The restaurant itself was associated with a small home-owned, and somewhat rundown motel. You know the kind; single story and reeking of curry. It offered cheap rooms, and resided in a once booming, now dilapidating area of town.
The restaurant however, was somewhat different. Though the physical structure was owned by the motel property owners, it was leased to the restauranter. It derived most of its business not from hotel patrons, but from the regulars that frequented the establishment for big breakfasts, greasy cheeseburgers, or just a cup of coffee and some lively discussion.
The place was set up diner style, and when you walked in, there were two prominent tables that naturally caught your eye. The first was peopled by farmers, retired guys, and widowers. They were there basically every day, and spent much of the day there discussing current events, politics, conspiracy theories, grain prices, and the general inanity of life.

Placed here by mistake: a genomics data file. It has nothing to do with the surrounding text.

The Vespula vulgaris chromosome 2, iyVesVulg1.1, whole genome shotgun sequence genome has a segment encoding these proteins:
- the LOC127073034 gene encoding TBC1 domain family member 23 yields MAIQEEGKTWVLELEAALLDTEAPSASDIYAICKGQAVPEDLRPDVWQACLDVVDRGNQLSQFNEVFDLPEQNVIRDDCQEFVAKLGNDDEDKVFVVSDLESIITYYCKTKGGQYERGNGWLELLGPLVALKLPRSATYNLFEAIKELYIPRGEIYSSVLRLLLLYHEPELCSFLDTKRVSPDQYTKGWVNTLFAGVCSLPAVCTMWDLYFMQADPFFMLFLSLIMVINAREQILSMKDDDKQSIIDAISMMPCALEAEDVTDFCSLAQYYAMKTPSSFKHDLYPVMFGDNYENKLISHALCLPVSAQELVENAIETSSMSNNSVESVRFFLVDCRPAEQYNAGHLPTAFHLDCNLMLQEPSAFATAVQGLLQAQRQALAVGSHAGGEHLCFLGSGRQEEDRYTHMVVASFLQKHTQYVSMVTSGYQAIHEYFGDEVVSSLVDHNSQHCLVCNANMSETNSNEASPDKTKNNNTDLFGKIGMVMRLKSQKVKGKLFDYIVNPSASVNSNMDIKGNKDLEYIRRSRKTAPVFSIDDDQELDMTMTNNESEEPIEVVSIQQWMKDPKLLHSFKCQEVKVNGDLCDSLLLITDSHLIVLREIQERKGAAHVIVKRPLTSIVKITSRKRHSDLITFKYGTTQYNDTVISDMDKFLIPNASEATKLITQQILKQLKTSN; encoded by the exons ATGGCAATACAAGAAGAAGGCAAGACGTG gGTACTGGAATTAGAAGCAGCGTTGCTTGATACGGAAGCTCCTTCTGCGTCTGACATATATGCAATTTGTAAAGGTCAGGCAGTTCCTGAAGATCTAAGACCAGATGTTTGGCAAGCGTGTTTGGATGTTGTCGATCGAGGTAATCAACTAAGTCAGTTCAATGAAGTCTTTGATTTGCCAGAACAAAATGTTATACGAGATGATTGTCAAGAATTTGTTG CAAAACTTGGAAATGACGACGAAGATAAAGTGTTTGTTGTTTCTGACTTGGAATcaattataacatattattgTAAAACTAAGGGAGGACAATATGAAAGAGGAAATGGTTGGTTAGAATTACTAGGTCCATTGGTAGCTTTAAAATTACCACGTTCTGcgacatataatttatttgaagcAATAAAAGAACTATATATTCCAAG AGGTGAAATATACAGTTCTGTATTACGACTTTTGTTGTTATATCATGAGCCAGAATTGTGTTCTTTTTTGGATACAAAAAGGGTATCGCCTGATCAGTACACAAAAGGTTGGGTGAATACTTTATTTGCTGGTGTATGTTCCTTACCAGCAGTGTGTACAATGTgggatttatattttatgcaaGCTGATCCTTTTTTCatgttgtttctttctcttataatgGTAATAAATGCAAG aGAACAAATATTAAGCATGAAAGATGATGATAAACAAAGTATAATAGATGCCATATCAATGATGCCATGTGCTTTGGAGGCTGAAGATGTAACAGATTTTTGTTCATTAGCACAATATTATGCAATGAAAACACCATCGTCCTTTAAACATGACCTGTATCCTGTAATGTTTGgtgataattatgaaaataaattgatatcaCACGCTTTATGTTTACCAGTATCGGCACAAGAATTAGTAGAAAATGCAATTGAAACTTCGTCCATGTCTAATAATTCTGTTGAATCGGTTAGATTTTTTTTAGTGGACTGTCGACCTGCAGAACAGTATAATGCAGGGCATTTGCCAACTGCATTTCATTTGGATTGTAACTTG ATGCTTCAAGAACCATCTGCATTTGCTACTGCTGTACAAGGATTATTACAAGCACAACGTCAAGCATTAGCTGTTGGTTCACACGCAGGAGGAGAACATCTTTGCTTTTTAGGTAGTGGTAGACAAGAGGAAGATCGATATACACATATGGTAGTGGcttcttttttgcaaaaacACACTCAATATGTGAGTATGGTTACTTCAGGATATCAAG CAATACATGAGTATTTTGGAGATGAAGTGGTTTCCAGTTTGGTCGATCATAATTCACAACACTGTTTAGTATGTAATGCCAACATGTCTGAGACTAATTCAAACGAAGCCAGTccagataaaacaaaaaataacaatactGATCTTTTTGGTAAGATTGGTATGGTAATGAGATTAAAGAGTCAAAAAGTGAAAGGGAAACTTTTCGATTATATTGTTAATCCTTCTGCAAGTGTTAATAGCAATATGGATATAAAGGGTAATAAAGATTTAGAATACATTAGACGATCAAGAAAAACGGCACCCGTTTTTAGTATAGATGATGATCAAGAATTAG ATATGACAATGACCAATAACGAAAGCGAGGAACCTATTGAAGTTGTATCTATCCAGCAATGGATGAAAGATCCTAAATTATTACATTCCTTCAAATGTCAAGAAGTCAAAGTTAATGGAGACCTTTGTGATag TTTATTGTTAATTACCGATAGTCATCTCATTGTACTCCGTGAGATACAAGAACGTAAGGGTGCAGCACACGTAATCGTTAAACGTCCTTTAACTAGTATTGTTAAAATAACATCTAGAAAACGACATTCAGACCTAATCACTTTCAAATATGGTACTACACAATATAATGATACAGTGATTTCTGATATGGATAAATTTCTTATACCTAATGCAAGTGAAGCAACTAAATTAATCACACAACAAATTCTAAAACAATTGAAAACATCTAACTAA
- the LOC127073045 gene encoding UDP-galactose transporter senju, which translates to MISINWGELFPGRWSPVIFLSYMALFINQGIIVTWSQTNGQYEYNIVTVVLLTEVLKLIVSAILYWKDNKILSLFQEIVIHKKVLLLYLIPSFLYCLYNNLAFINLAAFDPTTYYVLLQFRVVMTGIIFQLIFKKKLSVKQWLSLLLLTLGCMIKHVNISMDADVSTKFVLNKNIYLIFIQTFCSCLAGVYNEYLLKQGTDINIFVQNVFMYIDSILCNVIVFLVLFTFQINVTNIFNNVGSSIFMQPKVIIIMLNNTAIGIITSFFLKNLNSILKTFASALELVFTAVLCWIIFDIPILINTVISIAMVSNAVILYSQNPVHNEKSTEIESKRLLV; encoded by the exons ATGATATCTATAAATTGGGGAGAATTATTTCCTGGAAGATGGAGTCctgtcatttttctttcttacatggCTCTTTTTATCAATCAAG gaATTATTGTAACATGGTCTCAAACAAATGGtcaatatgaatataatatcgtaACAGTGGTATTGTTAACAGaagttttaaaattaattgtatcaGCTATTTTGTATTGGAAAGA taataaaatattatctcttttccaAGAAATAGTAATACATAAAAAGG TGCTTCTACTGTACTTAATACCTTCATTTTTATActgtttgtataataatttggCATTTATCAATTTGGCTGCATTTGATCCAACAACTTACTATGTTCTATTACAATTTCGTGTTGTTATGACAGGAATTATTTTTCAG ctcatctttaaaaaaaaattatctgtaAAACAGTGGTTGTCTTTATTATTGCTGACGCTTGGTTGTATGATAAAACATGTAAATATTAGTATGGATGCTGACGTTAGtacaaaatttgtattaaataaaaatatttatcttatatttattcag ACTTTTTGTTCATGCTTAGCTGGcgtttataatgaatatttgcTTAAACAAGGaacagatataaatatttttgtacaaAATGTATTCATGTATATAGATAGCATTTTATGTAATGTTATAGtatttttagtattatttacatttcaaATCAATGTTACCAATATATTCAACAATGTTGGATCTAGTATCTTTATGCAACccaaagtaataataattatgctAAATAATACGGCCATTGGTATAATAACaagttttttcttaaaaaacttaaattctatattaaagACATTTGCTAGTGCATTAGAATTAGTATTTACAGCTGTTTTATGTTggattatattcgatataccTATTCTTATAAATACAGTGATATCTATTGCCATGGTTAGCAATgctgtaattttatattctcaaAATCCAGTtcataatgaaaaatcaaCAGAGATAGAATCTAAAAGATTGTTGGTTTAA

The other was filled with school maintenance workers like Jerry and my dad. There were others who were employed at local oilfield contractors, and other blue-collar capacities. There was Sam and his wife Jody. I never really was sure what Sam did for a living, but Jody was a nurse at the hospital. There was C.R. and Agnes, he had worked his entire life at a local service station, and served as a deacon in one of the more conservative Baptist churches in Town. This table was what the regulars termed “The Table of Knowledge.” Jerry was the jokester of that table, and gave it its name. The conversation was usually light-hearted and filled with puns, quips, and wisecracks. Time would be spent making up fictitious events such as the annual “HogFest,” complete with a pig-chip throwing contest, a pig-nic on the ground, and the bestowing of the coveted title of “Hog Queen.” There were discussions of big dreams, high hopes, and reminiscing about old times. They would recall humorous stories or past events that happened and would usually bring a bout of rousing laughter from the table.